Have you ever wondered what happens when the medical section on your travel insurance forms suddenly becomes urgently relevant?
Well, Dr Ben’s (re-released) memoir explains how the often sticky business of having to be repatriated – from the Maldives, Ibiza, Morocco – in the event of a medical emergency actually works.
It’s an enlightening peek at a little acknowledged cranny of the industry.
This fine anthology brings a female voice to a subject too long dominated by men: adventure.
Through the writings of a host of travel’s big hitters (Dervla Murphy, Jan Morris, etc), and others that deserve to be better known, it curates some incredible tales, including that of a 16-year-old African American girl who took off on a self-funded global tour in the 1900s, and two women who raced around the world in 1888.
We’ve loved Monocle’s city guides for a while. Sure, they’re pitched at the hip set, forever searching for their next liquid nitrogen cocktail or artisanal spoon.
But they also rub up against local culture in a way no other guide does through their fine essays, unpicking everything from K-pop to love motels in its recent 2018 Seoul guide.
They’re a great way to peer under the skin of modern life in some of the world’s big cities.
It’s taken Barry Lopez over 20 years to release a full-blooded follow-up to his award-winning works on natural history, such as the eco-classic Arctic Dreams. But as a quick glance at Horizon’s bookshelf-creaking size reveals, he’s clearly not Just been ruminating on his fundament.
Part-autobiography, part-expansive meditation on the planet, its people, its past and its future, Horizon collects together a lifetime of thought and travel. But while the destinations Lopez visits would hit all the right spots on any bucket-list book – Nunavut, Australia, The Galápagos, Antarctic – Lopez is more preoccupied with humanity’s own movement and explorations than he is with the minutiae of local life and scenery.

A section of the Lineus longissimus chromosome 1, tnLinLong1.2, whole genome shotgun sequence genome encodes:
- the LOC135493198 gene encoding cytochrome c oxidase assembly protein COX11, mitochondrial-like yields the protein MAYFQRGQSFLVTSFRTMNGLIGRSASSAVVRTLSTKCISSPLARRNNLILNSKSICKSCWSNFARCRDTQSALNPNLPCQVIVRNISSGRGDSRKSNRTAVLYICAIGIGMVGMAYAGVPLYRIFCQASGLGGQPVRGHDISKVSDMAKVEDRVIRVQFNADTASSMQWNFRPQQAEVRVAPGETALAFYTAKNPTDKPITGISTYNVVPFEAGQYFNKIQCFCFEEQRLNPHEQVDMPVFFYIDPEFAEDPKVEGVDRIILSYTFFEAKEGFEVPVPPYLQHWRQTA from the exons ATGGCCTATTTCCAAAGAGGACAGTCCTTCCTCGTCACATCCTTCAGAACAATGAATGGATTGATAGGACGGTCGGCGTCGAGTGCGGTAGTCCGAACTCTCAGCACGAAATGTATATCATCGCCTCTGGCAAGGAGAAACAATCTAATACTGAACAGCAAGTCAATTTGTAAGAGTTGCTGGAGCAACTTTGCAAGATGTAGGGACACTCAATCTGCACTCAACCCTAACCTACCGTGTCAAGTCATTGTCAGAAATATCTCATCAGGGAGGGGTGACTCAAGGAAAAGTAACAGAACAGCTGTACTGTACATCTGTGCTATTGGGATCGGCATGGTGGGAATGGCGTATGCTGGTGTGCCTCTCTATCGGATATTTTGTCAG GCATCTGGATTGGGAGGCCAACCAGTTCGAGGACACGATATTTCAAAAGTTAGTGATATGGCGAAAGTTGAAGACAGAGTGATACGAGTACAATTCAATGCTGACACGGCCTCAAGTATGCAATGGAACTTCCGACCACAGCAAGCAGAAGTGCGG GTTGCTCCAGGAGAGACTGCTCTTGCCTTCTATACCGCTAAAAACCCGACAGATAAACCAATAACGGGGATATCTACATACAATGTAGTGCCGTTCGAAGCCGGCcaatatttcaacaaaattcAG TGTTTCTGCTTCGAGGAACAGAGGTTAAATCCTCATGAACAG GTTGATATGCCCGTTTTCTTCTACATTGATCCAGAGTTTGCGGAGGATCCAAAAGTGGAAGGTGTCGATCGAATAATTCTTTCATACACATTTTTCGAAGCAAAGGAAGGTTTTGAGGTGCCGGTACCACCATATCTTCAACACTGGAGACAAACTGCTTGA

The pioneering and often-troubling journeys of Captain Cook and Charles Darwin are pondered over, while the origin of our own species is mulled on during his time in Africa’s ‘cradle of humankind’.
Indeed, the stomach-thudding reality of quite how badly Homo sapiens have failed in their stewardship of the planet and its occupants runs throughout the whole book; a doomy stream just below the surface of the thoughtful prose and diversions that made Lopez a favourite of the likes of Robert Macfarlane.
It’s a big book full of bigger ideas, and it’s well worth taking your time over – see you in another 20 years.
Fired up on Wild and a post-30s malaise, Kathryn Barnes and her husband decide to leave London behind to tackle the blisters and mozzies of the Pacific Crest Trail.
But this is not a Cheryl Strayed-esque therapeutic rollercoaster; instead she delivers a cheerfully straight-forward account of the trials and triumphs of their journey north.
Having clocked up a half-century of sending walkers on wild adventures across the planet, you can forgive the guidebook publishers a bit of back-slapping.
This foregoes the forensic detail of spectacular trails that have made Cicerone so successful – and often essential – and instead collects together 50 amusing, inspiring and surprising tales from their trek-hardened writers.
Scotland is a land of epics – if Homer hadn’t been Greek, he’d be Scottish.
So, we’ve bundled Max Landerberg’s account of climbing Scotland’s 282 Munros and Alan Brown’s coast-to-coast cycle over the Highlands together.
Both see something deeper in the lonely views and even lonelier back roads; they find purpose in the simple goals of one more ridge or one more mile – a shared sense of the power of landscape to change us all.
Context is everything when it comes to understanding a new destination, and the Cityscopes guides have been putting travellers under a city’s skin for a couple of years now, with Prague: Crossroads of Europe by Derek Sayer being their latest.
Typical of the series, it’s very strong on the city’s art scene, architecture and long, bloody history – the authors are often academics – though it is less practical when you’re on the ground.